Change is hard. It's inevitable, everyone knows that, but it's hard. Some of us tolerate change more readily than others. This is Stanley, a Frenchie boy who has been acting out his resistance to change by misbehaving in really unacceptable ways.
In short, the boy's been biting. He's bitten twice. But before we pass judgment on this 4 year old, there are some things we should know about him. For the first 3 years of his life he was an only dog, living the life of the Family Scion in New York. He got used to being the Prince of the City, the Cock of the Walk, the Talk of the Town.
Then last year, his unchallenged role as Big Cheese ended.
His people brought in a girl. A girl Frenchie. As if one most excellent Frenchie were somehow insufficient. Poor Stanley. Of course, as an outsider, we completely understand the impulse to acquire multiple Frenchies. The Frenchie has something in common with a certain well-known brand of potato chip. One charming, gorgeous, funny little Frenchie is simply not enough.
However peeved and insulted he may have been at first, Stanley adjusted. He eventually came to grasp that the little blot on the family escutcheon was not going to disappear, and Stanley grew to tolerate the the idea of a shared household. Actually, having a girl around wasn't so bad.
Having a girl around wasn't so bad, and Stanley and his sis were doing pretty well together. Then the family decided if two Frenchies is good, surely three would be marvellous! Three Frenchies! Frenchies are like flowers, no? When arranging flowers, one chooses odd numbers for maximum beauty and aesthetic satisfaction. Three Frenchies. A bouquet! A little male Frenchie to finish off the family. Three Frenchies is just right.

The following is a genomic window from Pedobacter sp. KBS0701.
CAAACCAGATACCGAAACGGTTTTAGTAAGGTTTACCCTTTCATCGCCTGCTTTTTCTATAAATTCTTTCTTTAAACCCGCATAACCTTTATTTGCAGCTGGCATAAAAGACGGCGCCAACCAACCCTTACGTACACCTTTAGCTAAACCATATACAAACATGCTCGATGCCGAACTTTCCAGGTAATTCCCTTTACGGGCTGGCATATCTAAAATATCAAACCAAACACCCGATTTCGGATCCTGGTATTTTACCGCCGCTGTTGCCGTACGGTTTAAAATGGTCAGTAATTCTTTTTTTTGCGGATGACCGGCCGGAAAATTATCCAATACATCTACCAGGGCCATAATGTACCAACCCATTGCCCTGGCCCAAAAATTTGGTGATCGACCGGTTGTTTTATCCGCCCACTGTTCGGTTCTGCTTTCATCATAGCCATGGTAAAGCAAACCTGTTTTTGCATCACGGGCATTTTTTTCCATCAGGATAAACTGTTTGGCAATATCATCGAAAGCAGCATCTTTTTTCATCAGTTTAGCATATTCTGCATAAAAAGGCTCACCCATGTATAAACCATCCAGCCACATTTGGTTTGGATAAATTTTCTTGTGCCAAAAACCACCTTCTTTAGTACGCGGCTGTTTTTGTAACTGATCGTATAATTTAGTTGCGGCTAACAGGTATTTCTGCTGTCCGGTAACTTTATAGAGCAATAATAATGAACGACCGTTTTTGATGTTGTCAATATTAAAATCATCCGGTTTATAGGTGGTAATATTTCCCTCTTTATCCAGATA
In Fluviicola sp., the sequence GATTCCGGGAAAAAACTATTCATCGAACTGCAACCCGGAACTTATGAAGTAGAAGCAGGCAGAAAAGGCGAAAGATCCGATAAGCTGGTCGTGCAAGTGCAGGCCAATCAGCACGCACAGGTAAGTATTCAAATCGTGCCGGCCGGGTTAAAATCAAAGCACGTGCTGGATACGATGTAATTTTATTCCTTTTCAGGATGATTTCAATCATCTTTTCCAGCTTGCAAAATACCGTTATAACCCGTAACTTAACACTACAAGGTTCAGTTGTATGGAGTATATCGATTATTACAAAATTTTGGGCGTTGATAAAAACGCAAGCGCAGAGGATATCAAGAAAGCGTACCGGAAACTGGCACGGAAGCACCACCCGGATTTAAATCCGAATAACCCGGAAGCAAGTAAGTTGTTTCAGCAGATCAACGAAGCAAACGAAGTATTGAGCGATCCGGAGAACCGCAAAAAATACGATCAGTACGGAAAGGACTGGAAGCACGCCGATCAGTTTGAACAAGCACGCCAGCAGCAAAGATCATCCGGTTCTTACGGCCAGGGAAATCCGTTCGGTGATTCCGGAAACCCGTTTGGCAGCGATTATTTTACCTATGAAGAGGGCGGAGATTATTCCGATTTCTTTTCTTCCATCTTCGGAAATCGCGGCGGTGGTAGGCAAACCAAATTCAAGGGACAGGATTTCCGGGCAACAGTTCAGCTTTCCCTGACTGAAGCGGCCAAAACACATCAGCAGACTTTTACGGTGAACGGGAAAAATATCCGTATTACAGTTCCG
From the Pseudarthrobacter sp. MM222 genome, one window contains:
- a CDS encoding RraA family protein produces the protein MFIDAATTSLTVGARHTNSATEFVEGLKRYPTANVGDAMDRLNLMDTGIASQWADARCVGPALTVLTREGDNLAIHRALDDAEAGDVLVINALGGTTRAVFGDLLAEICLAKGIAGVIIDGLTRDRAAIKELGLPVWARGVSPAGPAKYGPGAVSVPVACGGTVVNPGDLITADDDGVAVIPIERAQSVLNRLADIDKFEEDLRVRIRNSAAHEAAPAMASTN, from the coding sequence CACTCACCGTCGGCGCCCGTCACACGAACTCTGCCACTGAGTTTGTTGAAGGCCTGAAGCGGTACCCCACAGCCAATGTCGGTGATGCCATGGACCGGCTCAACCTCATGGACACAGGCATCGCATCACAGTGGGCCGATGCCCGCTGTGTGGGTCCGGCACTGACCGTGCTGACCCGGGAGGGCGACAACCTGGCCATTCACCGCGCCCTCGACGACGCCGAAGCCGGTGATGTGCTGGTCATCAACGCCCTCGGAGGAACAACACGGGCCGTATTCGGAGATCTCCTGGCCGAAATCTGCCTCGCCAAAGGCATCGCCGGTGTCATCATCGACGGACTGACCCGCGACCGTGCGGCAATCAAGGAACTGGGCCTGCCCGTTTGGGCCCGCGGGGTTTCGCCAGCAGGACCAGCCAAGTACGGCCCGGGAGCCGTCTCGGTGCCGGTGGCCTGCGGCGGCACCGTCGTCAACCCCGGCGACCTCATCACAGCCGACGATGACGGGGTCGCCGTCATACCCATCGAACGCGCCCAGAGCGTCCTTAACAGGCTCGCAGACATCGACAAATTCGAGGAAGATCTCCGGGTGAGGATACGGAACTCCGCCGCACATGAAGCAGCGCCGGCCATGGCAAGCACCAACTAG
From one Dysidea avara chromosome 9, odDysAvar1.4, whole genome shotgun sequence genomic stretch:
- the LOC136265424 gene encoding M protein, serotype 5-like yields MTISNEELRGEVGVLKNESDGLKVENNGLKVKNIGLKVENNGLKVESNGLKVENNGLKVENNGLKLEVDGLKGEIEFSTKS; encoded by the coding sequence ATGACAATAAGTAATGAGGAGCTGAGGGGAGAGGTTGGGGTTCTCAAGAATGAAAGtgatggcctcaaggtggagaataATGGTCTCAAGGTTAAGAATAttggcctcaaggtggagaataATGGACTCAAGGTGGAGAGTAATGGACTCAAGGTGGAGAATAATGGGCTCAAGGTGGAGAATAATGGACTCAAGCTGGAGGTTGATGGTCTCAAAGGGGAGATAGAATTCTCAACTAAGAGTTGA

Wrong. Stanley grew grumpy. He began to act out. He was feeling displaced, perhaps, and he was not happy. Then add to Stanley's sense of displacement and disgruntlement the family's move from New York to North Carolina, and, well.
At this point in the story, last straws were observed falling onto the back of the Frenchie, Stanley. His family was unequipped to handle a biting boy and weren't sure how to deal with him, how to discipline or train him. So he came to FBRN.
In our care, he'll be undergoing some evaluation and he'll be staying with a foster family familiar with the process of rehabilitating spoiled and snippy Frenchies. We will work with Stanley until he is fit to be placed with a family.
Change is tough. We avoid it when we can. Some Frenchies really thrive on stability and consistency while others make wonderful travelers and accept new situations and new siblings without turning a hair. Frenchies are various and individual in their make-up, and that is part of the charm and much of the challenge of loving and living with one. Do check in with us as the weeks roll on and see how Stanley fares on his streetcar ride to stellar behavior at the hands of our foster family in the dear old south part of the land of
The Frog Princess